I recently challenged one of my clients to do a particular task every time she rode, and I decided it would be a good challenge for everyone, bloggers and clients alike.
Let me give you some background. This client`s horse doesn`t have the best walk in the world; he tends to amble along slowly, forget about his hindquarters, and in general just falls apart in his walk, which means that it`s really hard to pick up the work again.
My challenge to her is that every time she walks in the school she is going to make sure she has a good walk – active, with a rein contact, four beats, not on the forehand – before doing anything else.
When you have a poor area it`s easier to skip past and get onto more exciting things that make you feel positive about your abilities. It`s the same in all areas of life. So this rider and pony are going to spend an extra five minutes at the beginning of every ride they have, including hacks, to create this lovely walk, and then progress into more exciting things like trot work. Then if they should have a breather, they will aim to ride into the lovely walk and if not, then regenerate it, for a couple of minutes, before having a long rein. When they pick up the work she must make sure the walk is good before picking up trot or canter. Even when jumping, if she can set off with a good walk then the trot, canter, and jumps comes beautifully.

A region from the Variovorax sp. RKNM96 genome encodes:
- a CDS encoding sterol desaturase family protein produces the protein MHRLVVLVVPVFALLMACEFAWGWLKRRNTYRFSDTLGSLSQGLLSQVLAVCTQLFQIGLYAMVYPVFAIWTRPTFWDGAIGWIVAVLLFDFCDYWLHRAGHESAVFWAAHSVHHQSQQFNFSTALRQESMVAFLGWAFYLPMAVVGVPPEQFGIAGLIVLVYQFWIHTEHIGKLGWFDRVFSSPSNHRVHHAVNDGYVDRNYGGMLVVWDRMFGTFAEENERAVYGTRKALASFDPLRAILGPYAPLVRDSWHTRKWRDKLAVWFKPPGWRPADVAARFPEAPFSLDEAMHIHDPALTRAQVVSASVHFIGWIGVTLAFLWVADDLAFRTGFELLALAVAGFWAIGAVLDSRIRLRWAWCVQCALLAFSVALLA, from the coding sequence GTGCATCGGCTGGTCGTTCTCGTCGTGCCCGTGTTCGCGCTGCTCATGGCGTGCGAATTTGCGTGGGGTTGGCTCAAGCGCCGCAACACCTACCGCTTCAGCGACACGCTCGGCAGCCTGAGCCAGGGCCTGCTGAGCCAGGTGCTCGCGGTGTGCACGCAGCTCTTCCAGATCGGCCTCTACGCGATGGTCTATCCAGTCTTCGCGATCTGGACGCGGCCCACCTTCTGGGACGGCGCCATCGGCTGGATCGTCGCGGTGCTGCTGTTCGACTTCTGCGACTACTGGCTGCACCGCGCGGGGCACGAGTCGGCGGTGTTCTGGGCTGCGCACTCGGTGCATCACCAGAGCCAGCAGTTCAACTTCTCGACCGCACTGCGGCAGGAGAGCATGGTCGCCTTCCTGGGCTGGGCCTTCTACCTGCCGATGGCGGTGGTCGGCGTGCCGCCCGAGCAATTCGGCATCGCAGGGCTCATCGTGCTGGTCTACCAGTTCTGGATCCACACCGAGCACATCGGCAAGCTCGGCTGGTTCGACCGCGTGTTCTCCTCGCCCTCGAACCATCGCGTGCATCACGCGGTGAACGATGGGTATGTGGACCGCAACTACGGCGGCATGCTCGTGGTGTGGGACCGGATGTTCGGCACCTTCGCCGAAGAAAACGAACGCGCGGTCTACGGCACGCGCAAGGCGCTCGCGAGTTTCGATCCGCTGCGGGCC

Basically I want her and her horse to get into the habit of having a good walk so that transitions in dressage tests, such as “transition to walk for one horses length” are not difficult to achieve and don`t affect the following movements. Hopefully by decreasing the time spent dawdling along will mean the horse forgets how to dawdle and his walk improves at the beginning of his schooling sessions.
So this challenge of spending an extra five minutes focusing on the walk does not only apply to those whose horse`s have a poor walk (which incidentally is the hardest gait to improve) but for those who`s horse tends to anticipate and jog. For example, when riding simple changes it`s easy to rush the walk strides, but time spent ensuring you have a walk not a jog will pay off in future dressage tests. As I said earlier, the walk is the hardest gait to improve, but it is also the easiest to ruin.
So readers, my challenge for you guys in February is to spent a little extra time on your walk; be it walking on the road, your walk at the beginning of the schooling session, your walk elements in your more complicated school movements, or your walk at the end of a session. Don`t rush through your warm up walk, or collapse in a heap in your cool down walk, but create a walk that you are happy with before moving onto the next thing.